Supply chain scheduling: Just-in-time environment
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We study the benefits of coordinated decision making in a supply chain consisting of a manufacturer, a distributor, and several retailers. The distributor bundles finished goods produced by the manufacturer and delivers them to the retailers to meet their demands. The distributor is responsible for managing finished goods inventory. An optimal production schedule of the manufacturer, if imposed on the distributor, may result in an increased inventory holding cost for the distributor. On the other hand, an optimal distribution schedule of the distributor, if imposed on the manufacturer, may result in an increased production cost for the manufacturer. In this paper we develop mathematical models for individual optimization goals of the two partners and compare the results of these models with the results obtained for a joint optimization model at the system level. We investigate the computational complexities of these scheduling problems. The experimental results indicate that substantial cost savings can be achieved at the system level by joint optimization. We also study conflict and cooperation issues in the supply chain. The cost of conflict of a supply chain partner is a measure of the amount by which the unconstrained optimal cost increases when a decision is to be made under the scheduling constraint imposed by the other partner. We quantify these conflicts and show that the cost of conflicts are significant. We also show that a cooperative decision will generate a positive surplus in the system which can be shared by the two partners to make cooperation and coordination strategy more attractive. © 2007 Springer Science+Business Media, LLC.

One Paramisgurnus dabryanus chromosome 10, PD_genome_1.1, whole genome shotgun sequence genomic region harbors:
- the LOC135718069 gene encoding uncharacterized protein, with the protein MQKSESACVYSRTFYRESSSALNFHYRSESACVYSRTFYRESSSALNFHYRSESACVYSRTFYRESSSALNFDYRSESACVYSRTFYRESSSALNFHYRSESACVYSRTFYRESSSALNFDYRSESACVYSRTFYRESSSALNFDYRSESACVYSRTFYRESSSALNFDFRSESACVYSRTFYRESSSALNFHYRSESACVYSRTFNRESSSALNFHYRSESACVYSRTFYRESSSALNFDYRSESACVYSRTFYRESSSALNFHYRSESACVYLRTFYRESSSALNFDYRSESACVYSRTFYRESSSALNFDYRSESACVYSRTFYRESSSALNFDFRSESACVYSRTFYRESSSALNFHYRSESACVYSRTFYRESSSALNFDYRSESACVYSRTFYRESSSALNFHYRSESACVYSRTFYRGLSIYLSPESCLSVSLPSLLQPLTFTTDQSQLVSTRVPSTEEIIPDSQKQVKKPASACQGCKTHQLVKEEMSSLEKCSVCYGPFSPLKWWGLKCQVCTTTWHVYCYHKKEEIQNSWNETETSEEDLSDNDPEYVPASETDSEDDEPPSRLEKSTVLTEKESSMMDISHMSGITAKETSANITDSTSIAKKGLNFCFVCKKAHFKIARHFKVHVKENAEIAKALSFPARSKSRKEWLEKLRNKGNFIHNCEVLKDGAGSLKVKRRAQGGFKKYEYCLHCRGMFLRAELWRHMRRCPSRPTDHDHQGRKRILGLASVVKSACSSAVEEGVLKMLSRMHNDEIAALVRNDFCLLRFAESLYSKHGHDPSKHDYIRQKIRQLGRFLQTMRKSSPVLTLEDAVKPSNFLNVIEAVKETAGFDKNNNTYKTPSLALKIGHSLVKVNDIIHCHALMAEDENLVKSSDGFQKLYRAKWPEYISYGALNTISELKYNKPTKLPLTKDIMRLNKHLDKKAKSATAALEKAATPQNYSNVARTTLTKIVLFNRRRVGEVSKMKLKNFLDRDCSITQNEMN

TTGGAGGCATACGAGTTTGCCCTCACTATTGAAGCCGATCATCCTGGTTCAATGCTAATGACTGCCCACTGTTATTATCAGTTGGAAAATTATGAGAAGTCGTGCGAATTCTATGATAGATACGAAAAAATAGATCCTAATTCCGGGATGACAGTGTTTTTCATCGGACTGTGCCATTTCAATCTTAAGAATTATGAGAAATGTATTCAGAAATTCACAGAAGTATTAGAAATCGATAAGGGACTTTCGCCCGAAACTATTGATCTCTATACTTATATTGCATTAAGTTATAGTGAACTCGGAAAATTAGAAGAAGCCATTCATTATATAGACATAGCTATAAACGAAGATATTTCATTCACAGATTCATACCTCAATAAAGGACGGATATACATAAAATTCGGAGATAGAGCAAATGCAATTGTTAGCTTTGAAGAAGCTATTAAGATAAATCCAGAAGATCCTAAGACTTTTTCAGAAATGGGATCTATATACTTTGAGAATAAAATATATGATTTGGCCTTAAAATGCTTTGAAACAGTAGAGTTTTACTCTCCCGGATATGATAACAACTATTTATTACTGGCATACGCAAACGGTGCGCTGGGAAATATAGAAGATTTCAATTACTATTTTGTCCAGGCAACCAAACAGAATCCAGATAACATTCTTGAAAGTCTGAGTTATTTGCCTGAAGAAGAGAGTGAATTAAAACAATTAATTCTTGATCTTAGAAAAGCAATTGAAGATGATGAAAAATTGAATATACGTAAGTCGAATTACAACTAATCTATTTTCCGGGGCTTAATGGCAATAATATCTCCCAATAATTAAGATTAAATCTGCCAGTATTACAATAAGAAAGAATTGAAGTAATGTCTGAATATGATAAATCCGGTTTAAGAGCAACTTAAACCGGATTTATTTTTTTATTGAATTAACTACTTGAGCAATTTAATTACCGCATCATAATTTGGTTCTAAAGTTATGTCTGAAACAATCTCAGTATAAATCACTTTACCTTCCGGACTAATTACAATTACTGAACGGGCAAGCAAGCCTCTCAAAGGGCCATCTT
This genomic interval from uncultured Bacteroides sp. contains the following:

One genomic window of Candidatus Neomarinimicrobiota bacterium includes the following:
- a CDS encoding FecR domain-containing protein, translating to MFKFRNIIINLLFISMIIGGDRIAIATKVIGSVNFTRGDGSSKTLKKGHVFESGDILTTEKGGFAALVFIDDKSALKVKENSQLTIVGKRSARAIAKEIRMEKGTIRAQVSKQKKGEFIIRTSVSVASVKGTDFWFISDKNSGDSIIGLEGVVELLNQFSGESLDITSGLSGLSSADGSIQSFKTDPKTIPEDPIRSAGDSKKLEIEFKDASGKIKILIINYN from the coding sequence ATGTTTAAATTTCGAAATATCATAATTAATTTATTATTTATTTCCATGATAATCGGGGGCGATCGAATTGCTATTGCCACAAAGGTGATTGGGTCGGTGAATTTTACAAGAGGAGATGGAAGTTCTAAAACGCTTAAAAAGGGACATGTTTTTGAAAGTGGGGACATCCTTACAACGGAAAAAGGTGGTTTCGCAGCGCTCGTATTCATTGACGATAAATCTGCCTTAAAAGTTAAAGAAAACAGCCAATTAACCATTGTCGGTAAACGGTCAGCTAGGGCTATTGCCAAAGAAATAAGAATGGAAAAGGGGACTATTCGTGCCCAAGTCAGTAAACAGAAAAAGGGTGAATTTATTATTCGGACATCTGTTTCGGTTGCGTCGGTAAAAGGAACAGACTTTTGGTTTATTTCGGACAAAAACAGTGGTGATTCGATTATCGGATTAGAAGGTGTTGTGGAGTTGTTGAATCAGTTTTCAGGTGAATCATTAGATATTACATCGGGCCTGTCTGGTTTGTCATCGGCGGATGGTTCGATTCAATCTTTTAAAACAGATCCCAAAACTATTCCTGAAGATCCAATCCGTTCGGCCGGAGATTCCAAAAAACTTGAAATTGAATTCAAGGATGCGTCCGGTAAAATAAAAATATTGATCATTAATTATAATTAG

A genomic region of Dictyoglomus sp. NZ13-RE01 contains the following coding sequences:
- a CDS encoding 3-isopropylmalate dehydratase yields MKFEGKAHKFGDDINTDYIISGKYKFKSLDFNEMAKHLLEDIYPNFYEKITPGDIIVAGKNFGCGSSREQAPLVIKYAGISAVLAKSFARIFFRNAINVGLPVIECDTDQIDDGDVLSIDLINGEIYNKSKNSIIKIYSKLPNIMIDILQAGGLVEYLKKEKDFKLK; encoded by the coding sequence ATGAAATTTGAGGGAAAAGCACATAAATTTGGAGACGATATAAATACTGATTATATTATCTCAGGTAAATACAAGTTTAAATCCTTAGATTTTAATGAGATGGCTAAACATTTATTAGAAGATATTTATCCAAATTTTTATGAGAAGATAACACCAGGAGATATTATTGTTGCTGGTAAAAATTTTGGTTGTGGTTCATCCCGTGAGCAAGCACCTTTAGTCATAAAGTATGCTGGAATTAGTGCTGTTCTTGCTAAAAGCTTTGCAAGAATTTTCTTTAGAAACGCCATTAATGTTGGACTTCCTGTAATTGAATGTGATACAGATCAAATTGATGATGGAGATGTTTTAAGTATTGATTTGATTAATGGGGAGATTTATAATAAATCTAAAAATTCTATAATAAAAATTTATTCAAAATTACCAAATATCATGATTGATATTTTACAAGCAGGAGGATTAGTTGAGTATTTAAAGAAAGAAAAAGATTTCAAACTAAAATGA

author list (cited authors)
Manoj, U. V., Gupta, J., Gupta, S. K., & Sriskandarajah, C.
complete list of authors
Manoj, UV||Gupta, Jatinder ND||Gupta, Sushil K||Sriskandarajah, Chelliah